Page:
Wheat Growth Stages and Associated Management – Feekes 6.0 through 9.0 – Laura Lindsey, Ed Lentz, Pierce Paul

It’s important to correctly identify winter wheat growth stages to enhance management decisions, avoiding damage to the crop and unwarranted or ineffective applications. Remember, exact growth stage cannot be determined by just looking at the height of the crop or based on calendar dates. Feekes 6.0- Nodes are all formed but sandwiched together so that they are not readily distinguishable. At Feekes 6.0, the first node is swollen and appears above the soil surface. This stage is commonly referred to as “jointing.” To read more, go to https://agcrops.osu.edu/newsletter/corn-newsletter/2020-09/wheat-growth-stages-and-associated-management-feekes-60-through.








PPE Shortage for Pesticide Applicators – Mary Ann Rose

This spring pesticide applicators are likely to encounter a new challenge getting the personal protective equipment (PPE) required to make their pesticide applications.  The emergency needs that our first responders and medical care providers have for PPE in the COVID-19 war have led to shortages of all types of PPE, even for types not typically worn by medical personnel.  By the time that PPE become more readily available, it will likely be too late for many spring (or even summer) pesticide applications. Every pesticide product label includes a list of the required personal protective equipment. So … what should farmers and pesticide applicators do in this situation? First, If you can’t acquire and properly use the label required PPE, don’t make the application of that pesticide. Finish reading about the PPE shortage at https://agcrops.osu.edu/newsletter/corn-newsletter/2020-09/ppe-shortage-pesticide-applicators.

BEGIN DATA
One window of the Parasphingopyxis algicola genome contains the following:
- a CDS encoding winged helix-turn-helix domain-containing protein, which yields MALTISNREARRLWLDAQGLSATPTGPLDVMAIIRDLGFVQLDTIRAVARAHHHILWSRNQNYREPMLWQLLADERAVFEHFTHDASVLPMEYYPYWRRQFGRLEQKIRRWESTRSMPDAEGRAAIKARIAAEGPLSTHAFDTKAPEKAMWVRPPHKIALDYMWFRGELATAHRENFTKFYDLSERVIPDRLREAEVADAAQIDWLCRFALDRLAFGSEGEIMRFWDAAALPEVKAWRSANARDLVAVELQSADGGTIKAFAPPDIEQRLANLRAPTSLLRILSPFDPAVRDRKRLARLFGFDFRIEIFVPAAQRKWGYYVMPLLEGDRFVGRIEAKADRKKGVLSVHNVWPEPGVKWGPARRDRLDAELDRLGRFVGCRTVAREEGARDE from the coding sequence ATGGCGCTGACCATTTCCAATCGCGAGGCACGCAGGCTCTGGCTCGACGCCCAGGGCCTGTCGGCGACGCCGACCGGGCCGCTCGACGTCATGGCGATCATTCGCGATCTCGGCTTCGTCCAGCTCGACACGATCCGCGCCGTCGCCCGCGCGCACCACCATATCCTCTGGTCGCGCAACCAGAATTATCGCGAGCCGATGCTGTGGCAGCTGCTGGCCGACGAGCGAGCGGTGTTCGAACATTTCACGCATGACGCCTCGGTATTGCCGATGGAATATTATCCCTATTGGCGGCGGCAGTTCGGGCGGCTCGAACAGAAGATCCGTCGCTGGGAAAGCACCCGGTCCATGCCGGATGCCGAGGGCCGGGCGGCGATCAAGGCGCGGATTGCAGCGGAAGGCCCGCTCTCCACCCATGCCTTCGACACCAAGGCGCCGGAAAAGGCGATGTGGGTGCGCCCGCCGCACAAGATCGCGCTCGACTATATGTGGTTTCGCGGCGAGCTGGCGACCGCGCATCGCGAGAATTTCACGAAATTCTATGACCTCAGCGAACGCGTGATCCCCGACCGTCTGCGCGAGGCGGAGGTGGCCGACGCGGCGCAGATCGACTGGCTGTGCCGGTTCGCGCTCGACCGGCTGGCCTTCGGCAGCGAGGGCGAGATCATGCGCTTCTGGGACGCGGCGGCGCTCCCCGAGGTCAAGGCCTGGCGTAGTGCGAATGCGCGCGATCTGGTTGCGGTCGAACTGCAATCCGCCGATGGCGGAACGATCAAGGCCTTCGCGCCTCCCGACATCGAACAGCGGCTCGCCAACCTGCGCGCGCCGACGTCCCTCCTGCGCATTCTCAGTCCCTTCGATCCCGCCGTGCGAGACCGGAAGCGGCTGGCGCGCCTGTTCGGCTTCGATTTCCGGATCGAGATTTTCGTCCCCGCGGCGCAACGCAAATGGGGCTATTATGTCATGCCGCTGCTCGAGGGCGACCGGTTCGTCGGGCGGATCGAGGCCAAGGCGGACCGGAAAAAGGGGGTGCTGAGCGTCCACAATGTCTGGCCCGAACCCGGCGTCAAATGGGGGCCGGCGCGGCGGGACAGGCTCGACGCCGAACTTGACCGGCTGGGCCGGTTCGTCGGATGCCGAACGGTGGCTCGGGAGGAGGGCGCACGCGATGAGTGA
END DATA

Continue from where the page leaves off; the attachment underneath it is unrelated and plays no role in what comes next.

Slight Frost Injury on Forages – Mark Sulc

I have observed and received reports of only very slight frost burn on the tips of leaves of alfalfa and winter annual forage crops after the two cold nights last week in Ohio. On Monday, the alfalfa at the Western Agricultural Research Station looked excellent, with just scattered stems showing slight frost burn on the upper leaves. The 2019 late summer seedings also looked excellent. Italian ryegrass and winter wheat on the station showed just a little purpling on the upper leaf tips. The situation could be a little more severe in certain pockets of the state, depending on the duration of the low night temperatures last week. However, reports from around the state indicate only slight damage to forage crops and they should grow right out of it with no significant effect on forage yields.  This complete article can be found at https://agcrops.osu.edu/newsletter/corn-newsletter/2020-10/slight-frost-injury-forages.






Time to stock up on nozzles is now! But, do you know which ones to buy? – Erdal Ozkan

This is the time of the year you must complete shopping for nozzles because the spraying season is just around the corner. Although nozzles are some of the least expensive components of a sprayer, they hold a high value in their ability to influence sprayer performance. Nozzles help determine the gallon per acre. They also influence the droplet size, which plays a significant role in achieving improved penetration into crop canopy and better coverage on the target pest, both affect the efficacy we expect from pesticides applied. When I get a question like, “what is the best nozzle I can buy?”, my answer is: it depends on the job on hand. One nozzle may be best for a given application situation, but it may be the worst nozzle to use for another situation. Sometimes, the choice of nozzle may be determined by the requirements given on the pesticide label. Finish reading this article at https://agcrops.osu.edu/newsletter/corn-newsletter/2020-10/time-stock-nozzles-now-do-you-know-which-ones-buy.


Mark A. Badertscher

Agriculture and Natural Resources Educator

OSU Extension Hardin County

1021 W. Lima Street, Suite 103, Kenton, OH 43326



April 10, 2020

Good afternoon,